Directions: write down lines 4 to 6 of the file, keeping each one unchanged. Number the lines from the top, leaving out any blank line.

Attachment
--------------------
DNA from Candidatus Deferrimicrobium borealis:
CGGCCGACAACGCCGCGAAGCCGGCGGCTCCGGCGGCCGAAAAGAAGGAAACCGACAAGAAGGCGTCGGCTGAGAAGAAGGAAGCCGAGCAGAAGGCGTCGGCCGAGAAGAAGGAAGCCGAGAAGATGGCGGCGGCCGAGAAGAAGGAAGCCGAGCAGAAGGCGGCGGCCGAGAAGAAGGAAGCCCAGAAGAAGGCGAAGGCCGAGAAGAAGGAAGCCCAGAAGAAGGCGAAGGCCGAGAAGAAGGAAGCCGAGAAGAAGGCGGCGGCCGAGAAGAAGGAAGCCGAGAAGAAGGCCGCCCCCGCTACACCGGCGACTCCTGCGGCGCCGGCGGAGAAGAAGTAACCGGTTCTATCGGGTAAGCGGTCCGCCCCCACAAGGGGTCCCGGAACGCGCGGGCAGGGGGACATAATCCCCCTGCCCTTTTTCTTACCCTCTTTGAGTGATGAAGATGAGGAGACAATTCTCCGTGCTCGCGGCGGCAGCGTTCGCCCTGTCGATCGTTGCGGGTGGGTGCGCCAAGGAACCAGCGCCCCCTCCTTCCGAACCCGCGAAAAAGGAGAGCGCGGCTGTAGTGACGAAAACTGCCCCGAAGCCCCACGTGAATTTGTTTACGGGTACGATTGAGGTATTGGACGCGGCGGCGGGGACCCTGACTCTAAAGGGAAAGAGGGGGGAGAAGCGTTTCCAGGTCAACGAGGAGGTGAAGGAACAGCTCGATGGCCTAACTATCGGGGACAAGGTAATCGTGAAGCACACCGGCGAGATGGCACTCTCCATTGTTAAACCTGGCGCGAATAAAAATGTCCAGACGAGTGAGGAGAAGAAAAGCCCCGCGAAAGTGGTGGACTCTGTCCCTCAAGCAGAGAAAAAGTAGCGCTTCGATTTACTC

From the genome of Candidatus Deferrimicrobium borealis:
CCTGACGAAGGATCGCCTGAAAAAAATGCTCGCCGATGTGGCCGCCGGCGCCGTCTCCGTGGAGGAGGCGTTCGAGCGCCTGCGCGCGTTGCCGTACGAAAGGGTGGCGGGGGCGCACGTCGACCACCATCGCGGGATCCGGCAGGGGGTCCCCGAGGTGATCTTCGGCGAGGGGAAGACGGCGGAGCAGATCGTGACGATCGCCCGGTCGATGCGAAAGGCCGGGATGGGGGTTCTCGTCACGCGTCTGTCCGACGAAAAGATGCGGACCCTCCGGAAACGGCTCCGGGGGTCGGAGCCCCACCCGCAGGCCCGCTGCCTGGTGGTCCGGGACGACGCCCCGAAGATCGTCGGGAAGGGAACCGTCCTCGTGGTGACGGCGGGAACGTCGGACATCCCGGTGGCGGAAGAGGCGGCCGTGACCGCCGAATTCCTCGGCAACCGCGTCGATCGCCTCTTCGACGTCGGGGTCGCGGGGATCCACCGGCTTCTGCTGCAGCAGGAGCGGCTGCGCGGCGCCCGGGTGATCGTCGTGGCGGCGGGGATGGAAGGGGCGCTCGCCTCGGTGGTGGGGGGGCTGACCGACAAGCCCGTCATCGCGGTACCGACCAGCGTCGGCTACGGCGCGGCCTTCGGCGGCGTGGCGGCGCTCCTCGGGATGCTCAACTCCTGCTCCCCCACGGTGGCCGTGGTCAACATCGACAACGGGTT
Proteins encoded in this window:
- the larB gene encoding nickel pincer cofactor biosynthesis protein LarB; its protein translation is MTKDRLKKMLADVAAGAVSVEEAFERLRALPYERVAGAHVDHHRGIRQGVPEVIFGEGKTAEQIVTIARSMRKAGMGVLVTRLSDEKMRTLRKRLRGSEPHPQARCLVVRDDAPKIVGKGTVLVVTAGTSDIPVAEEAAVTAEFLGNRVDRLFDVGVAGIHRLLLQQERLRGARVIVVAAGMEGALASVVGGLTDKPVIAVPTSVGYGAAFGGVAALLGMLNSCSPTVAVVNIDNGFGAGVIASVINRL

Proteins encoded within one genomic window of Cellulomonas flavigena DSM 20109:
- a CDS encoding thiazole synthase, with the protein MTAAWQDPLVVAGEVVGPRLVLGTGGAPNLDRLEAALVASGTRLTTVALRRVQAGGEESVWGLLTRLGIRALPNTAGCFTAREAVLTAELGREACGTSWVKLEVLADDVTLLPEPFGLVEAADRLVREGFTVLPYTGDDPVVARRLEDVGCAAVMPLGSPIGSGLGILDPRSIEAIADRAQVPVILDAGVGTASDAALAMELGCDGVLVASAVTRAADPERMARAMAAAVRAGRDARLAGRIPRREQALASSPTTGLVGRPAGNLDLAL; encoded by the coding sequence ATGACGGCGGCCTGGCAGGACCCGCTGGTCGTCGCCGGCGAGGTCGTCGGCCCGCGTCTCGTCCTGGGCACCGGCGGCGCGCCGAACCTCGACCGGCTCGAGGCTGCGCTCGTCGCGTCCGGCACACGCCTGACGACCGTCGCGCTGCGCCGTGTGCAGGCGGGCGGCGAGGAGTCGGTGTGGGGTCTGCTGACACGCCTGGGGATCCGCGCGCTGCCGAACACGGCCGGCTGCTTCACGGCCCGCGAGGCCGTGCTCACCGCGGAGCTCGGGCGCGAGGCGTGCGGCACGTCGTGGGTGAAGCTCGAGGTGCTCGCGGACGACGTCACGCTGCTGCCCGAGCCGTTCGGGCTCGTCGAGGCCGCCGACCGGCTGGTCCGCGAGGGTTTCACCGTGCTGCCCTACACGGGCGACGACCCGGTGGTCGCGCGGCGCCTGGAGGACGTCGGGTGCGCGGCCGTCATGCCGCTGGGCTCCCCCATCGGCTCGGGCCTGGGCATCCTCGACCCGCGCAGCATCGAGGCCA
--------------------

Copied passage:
CCTGACGAAGGATCGCCTGAAAAAAATGCTCGCCGATGTGGCCGCCGGCGCCGTCTCCGTGGAGGAGGCGTTCGAGCGCCTGCGCGCGTTGCCGTACGAAAGGGTGGCGGGGGCGCACGTCGACCACCATCGCGGGATCCGGCAGGGGGTCCCCGAGGTGATCTTCGGCGAGGGGAAGACGGCGGAGCAGATCGTGACGATCGCCCGGTCGATGCGAAAGGCCGGGATGGGGGTTCTCGTCACGCGTCTGTCCGACGAAAAGATGCGGACCCTCCGGAAACGGCTCCGGGGGTCGGAGCCCCACCCGCAGGCCCGCTGCCTGGTGGTCCGGGACGACGCCCCGAAGATCGTCGGGAAGGGAACCGTCCTCGTGGTGACGGCGGGAACGTCGGACATCCCGGTGGCGGAAGAGGCGGCCGTGACCGCCGAATTCCTCGGCAACCGCGTCGATCGCCTCTTCGACGTCGGGGTCGCGGGGATCCACCGGCTTCTGCTGCAGCAGGAGCGGCTGCGCGGCGCCCGGGTGATCGTCGTGGCGGCGGGGATGGAAGGGGCGCTCGCCTCGGTGGTGGGGGGGCTGACCGACAAGCCCGTCATCGCGGTACCGACCAGCGTCGGCTACGGCGCGGCCTTCGGCGGCGTGGCGGCGCTCCTCGGGATGCTCAACTCCTGCTCCCCCACGGTGGCCGTGGTCAACATCGACAACGGGTT
Proteins encoded in this window:
- the larB gene encoding nickel pincer cofactor biosynthesis protein LarB; its protein translation is MTKDRLKKMLADVAAGAVSVEEAFERLRALPYERVAGAHVDHHRGIRQGVPEVIFGEGKTAEQIVTIARSMRKAGMGVLVTRLSDEKMRTLRKRLRGSEPHPQARCLVVRDDAPKIVGKGTVLVVTAGTSDIPVAEEAAVTAEFLGNRVDRLFDVGVAGIHRLLLQQERLRGARVIVVAAGMEGALASVVGGLTDKPVIAVPTSVGYGAAFGGVAALLGMLNSCSPTVAVVNIDNGFGAGVIASVINRL